They care deeply about Greenough Park and its preservation. But the 26 landowners with inadvertent encroachments into Missoula’s oldest park also know protecting the park’s integrity carries a personal price.
On orders from the Missoula City Council, Parks and Rec employees are working with Greenough Park’s nearest neighbors to eliminate the intrusions that put the city in violation of its agreement with the Greenough family.
In some cases, a fence extends inside the park’s boundaries, or a bit of landscaping. In others, a garage or the corner of a house are not – as previously believed – on private property, but rather in the public park.
The intrusions are particularly problematic because the 1902 deed transferring the land from the Greenough family to the city of Missoula restricts the use of the property to “park purposes.”
In fact, the heirs of Thomas and Tennie Greenough successfully sued the city in 1952, alleging violations of the deed restrictions – most notably, that the city was not maintaining Greenough as parkland in its natural state.
The city and the family settled out of court, with the stipulation listing 13 points for the park’s future management.
Point No. 1: The city had to resurvey Greenough Park “to check and mark boundaries; to show the location of Rattlesnake Creek’s channel and other park features; to pick up any trespasses that have occurred and prevent any additional trespasses.”
When that survey was completed in 2012, city officials had a problem. Twenty-six neighboring properties were encroaching on the park’s boundaries.
The resolution will come one property at a time, beginning in 2018.
Elizabeth Erickson, the city’s open space acquisitions attorney, said all the landowners have been contacted and know their options.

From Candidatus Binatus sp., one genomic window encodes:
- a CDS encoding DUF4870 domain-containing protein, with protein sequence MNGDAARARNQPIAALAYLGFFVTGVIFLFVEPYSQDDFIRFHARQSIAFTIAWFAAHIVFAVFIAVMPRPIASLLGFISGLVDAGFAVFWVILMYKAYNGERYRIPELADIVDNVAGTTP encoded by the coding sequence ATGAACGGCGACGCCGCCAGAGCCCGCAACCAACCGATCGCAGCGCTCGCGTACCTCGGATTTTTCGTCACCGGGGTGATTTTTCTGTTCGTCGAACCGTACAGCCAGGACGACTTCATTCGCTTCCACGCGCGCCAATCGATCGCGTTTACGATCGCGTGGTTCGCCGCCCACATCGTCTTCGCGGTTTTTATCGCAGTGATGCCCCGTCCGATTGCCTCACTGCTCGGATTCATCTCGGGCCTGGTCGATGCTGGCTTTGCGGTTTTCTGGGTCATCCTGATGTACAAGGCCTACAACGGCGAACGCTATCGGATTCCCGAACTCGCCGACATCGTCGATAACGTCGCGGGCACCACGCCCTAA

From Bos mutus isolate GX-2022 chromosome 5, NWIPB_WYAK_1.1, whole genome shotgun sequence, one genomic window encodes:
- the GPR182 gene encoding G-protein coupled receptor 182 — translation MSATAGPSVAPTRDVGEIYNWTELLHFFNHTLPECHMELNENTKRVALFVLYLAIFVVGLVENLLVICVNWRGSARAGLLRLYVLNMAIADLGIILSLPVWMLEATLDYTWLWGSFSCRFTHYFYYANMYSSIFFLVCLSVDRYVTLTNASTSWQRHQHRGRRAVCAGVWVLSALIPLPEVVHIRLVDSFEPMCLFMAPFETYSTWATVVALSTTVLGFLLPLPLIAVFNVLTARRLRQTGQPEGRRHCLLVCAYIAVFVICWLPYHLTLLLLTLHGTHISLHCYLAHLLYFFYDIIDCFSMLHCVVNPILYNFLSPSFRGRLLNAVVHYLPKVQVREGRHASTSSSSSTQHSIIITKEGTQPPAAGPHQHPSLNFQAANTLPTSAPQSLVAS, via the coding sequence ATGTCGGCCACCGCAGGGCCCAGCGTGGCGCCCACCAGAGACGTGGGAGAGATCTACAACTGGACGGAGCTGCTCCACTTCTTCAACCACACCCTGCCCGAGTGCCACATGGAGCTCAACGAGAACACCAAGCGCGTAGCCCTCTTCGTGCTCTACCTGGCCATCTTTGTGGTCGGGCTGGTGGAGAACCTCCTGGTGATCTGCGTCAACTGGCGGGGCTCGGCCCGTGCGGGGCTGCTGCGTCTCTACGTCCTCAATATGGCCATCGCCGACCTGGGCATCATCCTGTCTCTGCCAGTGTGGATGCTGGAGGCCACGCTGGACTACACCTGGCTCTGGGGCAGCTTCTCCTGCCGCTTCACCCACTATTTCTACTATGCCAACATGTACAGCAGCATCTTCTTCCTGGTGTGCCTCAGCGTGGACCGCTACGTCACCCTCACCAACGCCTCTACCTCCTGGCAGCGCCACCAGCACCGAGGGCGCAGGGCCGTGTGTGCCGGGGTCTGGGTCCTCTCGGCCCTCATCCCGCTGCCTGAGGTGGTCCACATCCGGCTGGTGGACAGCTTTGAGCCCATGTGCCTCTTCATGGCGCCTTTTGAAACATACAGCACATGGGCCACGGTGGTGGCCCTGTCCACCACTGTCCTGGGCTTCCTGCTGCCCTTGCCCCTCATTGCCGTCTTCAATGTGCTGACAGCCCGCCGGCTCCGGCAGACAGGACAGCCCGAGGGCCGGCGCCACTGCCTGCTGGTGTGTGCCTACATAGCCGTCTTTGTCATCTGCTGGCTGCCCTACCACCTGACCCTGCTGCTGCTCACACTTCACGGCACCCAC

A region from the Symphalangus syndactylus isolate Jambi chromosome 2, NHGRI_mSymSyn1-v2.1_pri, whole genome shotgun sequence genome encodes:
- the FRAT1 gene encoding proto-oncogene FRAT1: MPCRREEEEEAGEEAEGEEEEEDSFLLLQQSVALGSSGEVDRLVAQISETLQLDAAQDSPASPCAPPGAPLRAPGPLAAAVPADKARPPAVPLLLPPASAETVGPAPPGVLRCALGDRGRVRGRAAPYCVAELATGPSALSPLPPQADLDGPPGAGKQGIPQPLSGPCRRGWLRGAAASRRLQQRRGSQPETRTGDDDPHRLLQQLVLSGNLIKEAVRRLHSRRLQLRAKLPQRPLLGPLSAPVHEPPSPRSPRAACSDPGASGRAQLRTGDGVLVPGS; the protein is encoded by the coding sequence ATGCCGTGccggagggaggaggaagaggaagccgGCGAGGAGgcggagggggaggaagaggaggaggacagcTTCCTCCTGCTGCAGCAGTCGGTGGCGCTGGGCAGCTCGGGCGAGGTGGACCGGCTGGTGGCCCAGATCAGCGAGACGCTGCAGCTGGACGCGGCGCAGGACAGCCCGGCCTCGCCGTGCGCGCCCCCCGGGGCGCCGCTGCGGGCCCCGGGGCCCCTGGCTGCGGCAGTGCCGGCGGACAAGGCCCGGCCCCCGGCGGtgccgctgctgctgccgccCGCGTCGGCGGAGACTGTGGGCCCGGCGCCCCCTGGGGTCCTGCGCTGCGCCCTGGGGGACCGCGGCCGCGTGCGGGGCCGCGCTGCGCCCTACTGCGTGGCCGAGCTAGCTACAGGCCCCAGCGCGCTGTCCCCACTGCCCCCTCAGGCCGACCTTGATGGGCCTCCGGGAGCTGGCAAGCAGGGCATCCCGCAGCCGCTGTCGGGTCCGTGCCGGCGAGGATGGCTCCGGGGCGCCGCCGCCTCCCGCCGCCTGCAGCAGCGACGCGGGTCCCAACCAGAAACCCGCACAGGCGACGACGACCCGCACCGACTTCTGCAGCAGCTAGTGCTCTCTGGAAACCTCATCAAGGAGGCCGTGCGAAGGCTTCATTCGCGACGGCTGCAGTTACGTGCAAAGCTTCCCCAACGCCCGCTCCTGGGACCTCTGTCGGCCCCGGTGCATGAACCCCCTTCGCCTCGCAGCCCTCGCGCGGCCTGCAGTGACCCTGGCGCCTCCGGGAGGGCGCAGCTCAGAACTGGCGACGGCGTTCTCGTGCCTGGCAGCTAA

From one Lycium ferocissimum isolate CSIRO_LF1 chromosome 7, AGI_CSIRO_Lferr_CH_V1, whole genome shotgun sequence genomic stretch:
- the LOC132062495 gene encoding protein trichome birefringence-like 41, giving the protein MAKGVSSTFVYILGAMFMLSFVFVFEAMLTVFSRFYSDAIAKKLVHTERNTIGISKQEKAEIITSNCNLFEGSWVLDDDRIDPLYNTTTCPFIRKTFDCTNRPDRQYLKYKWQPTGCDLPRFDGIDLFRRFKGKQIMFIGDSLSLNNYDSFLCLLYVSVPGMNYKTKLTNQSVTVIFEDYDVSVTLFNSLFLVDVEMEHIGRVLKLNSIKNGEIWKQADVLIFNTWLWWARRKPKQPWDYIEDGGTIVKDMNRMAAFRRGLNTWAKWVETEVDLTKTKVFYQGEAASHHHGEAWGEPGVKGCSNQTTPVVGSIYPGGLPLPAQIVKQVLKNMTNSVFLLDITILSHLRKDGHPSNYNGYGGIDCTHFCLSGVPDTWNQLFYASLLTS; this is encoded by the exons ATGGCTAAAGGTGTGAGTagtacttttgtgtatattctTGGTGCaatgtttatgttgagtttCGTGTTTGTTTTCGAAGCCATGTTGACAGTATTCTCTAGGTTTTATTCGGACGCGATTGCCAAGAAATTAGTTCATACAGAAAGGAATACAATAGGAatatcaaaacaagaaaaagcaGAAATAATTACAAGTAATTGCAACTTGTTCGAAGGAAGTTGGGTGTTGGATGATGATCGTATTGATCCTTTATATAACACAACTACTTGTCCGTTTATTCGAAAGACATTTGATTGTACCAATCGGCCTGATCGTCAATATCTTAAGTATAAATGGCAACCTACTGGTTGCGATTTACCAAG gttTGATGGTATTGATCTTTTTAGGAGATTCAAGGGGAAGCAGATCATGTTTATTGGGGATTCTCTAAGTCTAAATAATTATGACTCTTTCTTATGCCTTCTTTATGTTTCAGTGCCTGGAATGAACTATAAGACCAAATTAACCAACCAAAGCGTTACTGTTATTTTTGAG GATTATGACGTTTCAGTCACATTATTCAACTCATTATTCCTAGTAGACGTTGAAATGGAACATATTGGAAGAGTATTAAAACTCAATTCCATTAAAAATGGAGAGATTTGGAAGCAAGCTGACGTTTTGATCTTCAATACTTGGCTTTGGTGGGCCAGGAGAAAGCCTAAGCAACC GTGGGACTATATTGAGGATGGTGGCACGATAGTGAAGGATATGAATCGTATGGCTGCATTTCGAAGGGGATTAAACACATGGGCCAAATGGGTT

“Our preference is a clean park boundary without any private encroachments,” she said. “So the best option is for landowners to remove and restore any encroachment. That option is open to everybody.”
City Parks and Rec staff members can often help property owners remove the encroachments, particularly the smaller ones like play structures, chicken coops, a fence or landscaping features.
By removing the encroachment, a landowner removes “any cloud on their title,” their property is restored and the park is made whole once more, Erickson said.
“It’s all in the spirit of protecting Greenough,” she said. “The adjacent landowners care about it and care about its preservation. At the city, we are the trustees tasked with maintaining the park in perpetuity.
“We have to find that balance where we protect the park, fulfill our obligations as trustees but also recognize that Greenough has a unique history.”
Because the park dates to 1902 but there was no boundary survey until 2012, there are instances where the private encroachment is substantial, Erickson said.
“If there is anything actually blocking public access to the park or completely diminishing the public benefit, then that’s a situation where we will not allow them to maintain that encroachment,” she said. “There is one case, for example, where a fence is blocking access, and we are working on that.”